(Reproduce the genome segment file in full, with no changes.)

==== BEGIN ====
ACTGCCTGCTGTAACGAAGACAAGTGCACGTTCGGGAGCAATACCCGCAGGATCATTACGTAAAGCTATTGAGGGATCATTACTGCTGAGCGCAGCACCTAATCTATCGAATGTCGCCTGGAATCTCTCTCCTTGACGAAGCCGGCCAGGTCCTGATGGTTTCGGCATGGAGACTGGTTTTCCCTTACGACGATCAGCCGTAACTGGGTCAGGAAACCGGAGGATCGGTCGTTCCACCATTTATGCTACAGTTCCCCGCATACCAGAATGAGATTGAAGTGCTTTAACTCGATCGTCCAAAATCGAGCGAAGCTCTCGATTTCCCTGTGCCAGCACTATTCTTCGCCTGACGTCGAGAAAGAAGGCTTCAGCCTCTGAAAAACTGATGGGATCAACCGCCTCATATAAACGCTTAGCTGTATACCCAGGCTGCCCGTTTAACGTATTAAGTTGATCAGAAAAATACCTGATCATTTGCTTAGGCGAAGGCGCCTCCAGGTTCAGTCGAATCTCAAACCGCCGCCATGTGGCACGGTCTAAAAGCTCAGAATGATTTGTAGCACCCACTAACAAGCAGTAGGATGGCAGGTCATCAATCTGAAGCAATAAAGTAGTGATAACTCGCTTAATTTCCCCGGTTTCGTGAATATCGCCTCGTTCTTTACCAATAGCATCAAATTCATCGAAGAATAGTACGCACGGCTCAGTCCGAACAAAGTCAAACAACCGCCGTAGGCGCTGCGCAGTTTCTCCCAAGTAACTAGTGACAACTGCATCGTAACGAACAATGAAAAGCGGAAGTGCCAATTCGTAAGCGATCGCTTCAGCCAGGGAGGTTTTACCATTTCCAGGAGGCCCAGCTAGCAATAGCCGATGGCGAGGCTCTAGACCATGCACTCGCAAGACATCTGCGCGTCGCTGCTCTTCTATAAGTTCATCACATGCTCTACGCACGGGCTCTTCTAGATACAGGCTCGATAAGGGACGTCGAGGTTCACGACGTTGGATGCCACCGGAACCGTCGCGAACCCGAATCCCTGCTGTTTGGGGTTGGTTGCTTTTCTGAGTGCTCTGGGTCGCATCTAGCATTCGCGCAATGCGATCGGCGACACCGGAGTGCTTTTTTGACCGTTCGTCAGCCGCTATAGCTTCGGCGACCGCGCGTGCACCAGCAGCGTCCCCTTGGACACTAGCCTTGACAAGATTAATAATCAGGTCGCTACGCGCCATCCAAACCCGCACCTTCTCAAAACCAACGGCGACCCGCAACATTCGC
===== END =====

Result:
ACTGCCTGCTGTAACGAAGACAAGTGCACGTTCGGGAGCAATACCCGCAGGATCATTACGTAAAGCTATTGAGGGATCATTACTGCTGAGCGCAGCACCTAATCTATCGAATGTCGCCTGGAATCTCTCTCCTTGACGAAGCCGGCCAGGTCCTGATGGTTTCGGCATGGAGACTGGTTTTCCCTTACGACGATCAGCCGTAACTGGGTCAGGAAACCGGAGGATCGGTCGTTCCACCATTTATGCTACAGTTCCCCGCATACCAGAATGAGATTGAAGTGCTTTAACTCGATCGTCCAAAATCGAGCGAAGCTCTCGATTTCCCTGTGCCAGCACTATTCTTCGCCTGACGTCGAGAAAGAAGGCTTCAGCCTCTGAAAAACTGATGGGATCAACCGCCTCATATAAACGCTTAGCTGTATACCCAGGCTGCCCGTTTAACGTATTAAGTTGATCAGAAAAATACCTGATCATTTGCTTAGGCGAAGGCGCCTCCAGGTTCAGTCGAATCTCAAACCGCCGCCATGTGGCACGGTCTAAAAGCTCAGAATGATTTGTAGCACCCACTAACAAGCAGTAGGATGGCAGGTCATCAATCTGAAGCAATAAAGTAGTGATAACTCGCTTAATTTCCCCGGTTTCGTGAATATCGCCTCGTTCTTTACCAATAGCATCAAATTCATCGAAGAATAGTACGCACGGCTCAGTCCGAACAAAGTCAAACAACCGCCGTAGGCGCTGCGCAGTTTCTCCCAAGTAACTAGTGACAACTGCATCGTAACGAACAATGAAAAGCGGAAGTGCCAATTCGTAAGCGATCGCTTCAGCCAGGGAGGTTTTACCATTTCCAGGAGGCCCAGCTAGCAATAGCCGATGGCGAGGCTCTAGACCATGCACTCGCAAGACATCTGCGCGTCGCTGCTCTTCTATAAGTTCATCACATGCTCTACGCACGGGCTCTTCTAGATACAGGCTCGATAAGGGACGTCGAGGTTCACGACGTTGGATGCCACCGGAACCGTCGCGAACCCGAATCCCTGCTGTTTGGGGTTGGTTGCTTTTCTGAGTGCTCTGGGTCGCATCTAGCATTCGCGCAATGCGATCGGCGACACCGGAGTGCTTTTTTGACCGTTCGTCAGCCGCTATAGCTTCGGCGACCGCGCGTGCACCAGCAGCGTCCCCTTGGACACTAGCCTTGACAAGATTAATAATCAGGTCGCTACGCGCCATCCAAACCCGCACCTTCTCAAAACCAACGGCGACCCGCAACATTCGC